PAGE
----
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Peter the Great: His Life and World Study Guide & Plot Summary

Robert K. Massie
This Study Guide consists of approximately 65 pages of chapter summaries, quotes, character analysis, themes, and more - everything you need to sharpen your knowledge of Peter the Great.
This section contains 410 words
(approx. 2 pages at 300 words per page)
Purchase our Peter the Great: His Life and World Study Guide

Peter the Great: His Life and World Summary & Study Guide Description

Peter the Great: His Life and World Summary & Study Guide includes comprehensive information and analysis to help you understand the book. This study guide contains the following sections:

This detailed literature summary also contains Topics for Discussion and a Free Quiz on Peter the Great: His Life and World by Robert K. Massie.

Plot Summary

Robert K. Massie's PETER THE GREAT: HIS LIFE AND WORLD examines how a larger-than-life force of nature turns medieval Muscovy into modern Russia by force of arms, importation of talent, and harsh discipline.

Born in 1672, with little chance of attaining the throne of Muscovy, Peter finds himself at age ten reluctantly accepting popular acclamation as Tsar and soon reigning jointly with his chronically ill half-brother, Ivan V. Peter spends little time in the Kremlin, tainted for him by watching his relatives slain by the Streltsy in 1682, preferring to learn military science and European lifestyles. Shipbuilding and seamanship become his passion. Peter marries to sire an heir but is soon estranged from Eudoxia. Peter continues to play while the Regent Sophia rules and Ivan handles necessary pomp.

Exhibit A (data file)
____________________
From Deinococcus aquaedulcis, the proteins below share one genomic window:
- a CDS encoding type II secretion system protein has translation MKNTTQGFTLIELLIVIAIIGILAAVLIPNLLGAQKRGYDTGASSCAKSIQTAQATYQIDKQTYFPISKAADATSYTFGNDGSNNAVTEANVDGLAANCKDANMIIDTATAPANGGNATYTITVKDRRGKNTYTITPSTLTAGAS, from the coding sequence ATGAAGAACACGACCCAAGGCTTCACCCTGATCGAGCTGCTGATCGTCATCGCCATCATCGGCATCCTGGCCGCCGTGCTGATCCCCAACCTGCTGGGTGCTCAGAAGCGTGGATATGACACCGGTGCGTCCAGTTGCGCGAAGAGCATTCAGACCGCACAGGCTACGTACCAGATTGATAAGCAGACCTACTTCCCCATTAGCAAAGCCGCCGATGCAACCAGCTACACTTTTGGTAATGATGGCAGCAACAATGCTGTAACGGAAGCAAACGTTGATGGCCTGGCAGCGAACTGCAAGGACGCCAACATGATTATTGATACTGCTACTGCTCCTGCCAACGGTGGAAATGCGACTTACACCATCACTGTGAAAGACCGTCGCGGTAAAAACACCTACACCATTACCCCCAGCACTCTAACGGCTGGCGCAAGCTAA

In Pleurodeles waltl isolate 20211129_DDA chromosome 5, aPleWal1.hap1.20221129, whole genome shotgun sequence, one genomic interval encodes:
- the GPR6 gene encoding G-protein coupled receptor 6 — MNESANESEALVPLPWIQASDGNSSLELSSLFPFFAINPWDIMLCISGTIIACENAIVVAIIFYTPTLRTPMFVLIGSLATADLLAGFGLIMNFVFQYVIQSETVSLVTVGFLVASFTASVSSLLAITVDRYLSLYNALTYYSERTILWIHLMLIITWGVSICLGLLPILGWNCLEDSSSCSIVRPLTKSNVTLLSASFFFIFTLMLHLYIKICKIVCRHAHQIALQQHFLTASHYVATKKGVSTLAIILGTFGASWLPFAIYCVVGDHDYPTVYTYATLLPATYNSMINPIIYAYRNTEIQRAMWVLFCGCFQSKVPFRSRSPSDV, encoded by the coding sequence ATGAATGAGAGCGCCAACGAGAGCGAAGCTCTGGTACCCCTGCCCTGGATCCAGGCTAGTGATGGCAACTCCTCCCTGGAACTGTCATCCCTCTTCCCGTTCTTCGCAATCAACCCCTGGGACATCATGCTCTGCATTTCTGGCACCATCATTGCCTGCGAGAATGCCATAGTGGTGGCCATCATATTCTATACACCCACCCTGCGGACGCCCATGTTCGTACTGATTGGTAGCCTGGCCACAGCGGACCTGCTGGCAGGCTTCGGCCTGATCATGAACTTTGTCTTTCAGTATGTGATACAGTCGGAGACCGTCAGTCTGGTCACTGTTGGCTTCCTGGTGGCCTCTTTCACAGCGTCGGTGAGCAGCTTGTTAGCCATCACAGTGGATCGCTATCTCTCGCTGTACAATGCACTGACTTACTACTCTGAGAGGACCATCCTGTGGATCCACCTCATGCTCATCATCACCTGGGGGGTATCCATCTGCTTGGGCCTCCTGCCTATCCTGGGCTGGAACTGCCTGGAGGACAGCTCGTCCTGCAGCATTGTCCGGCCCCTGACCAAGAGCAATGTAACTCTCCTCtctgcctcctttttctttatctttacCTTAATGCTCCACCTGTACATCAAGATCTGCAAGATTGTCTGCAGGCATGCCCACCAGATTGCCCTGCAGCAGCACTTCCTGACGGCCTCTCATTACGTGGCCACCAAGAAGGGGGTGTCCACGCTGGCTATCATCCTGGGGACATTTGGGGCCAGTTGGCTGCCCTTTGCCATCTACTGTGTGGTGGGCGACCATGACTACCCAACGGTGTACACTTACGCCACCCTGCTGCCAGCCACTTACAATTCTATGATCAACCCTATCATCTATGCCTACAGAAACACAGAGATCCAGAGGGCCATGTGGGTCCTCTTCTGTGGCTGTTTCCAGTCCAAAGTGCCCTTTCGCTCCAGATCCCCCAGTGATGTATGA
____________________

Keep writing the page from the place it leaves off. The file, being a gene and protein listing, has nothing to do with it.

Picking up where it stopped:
Yearning for the sea, Peter begins visiting Archangel and contemplates invading the Black Sea. He builds warships at Voronezh, twice attacks the Turkish fortress at Azov, builds a harbor, and dispatches a diplomatic mission. Having dealt a final blow to the Streltsy, Peter sends a "Great Embassy" to Europe, traveling himself incognito as Peter Mikhailov. He observes, questions, collects, and recruits to build a new Russia. Back home, Peter allies with Augustus II, of Poland to start a war with Sweden's Charles VII, that lasts twenty years. Initial confrontations show the Russian army ill-trained and equipped, so Peter begins drafting men and raising grinding taxes. He seizes Lake Ladoga and the length of the Neva River, too and begins building forts in the marshy delta. Swiftly a new capital, St. Petersburg, to Peter paradise, rises. The war grinds on to the Swedish defeat at Poltava, which allows Peter to concentrate on his domestic reforms of government bureaucracy, commerce, and the church .

Peter revisits Europe, including France, looking for allies in a shifting political situation. The long battle of wills between Peter and his heir, Alexis, comes to a head as the Tsarevich flees Russia but is found. Obsessed about traitors, Peter uses torture to determine the scope of Alexis' threat and condemns his son to torture and death. Alexis dies begging his father's forgiveness and blessing. Physically an old man by age 52, largely thanks to a lifetime of heavy drinking, Peter crowns his second wife Elizabeth as Empress, with the assumption that she will succeed him. He dies in agony of gangrene, begging God's forgiveness for his many sins in recognition of all of the good he has tried to do for Russia.

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This section contains 410 words
(approx. 2 pages at 300 words per page)
Purchase our Peter the Great: His Life and World Study Guide
Peter the Great: His Life and World from BookRags and Gale's For Students Series. ©2005-2006 Thomson Gale, a part of the Thomson Corporation. All rights reserved.
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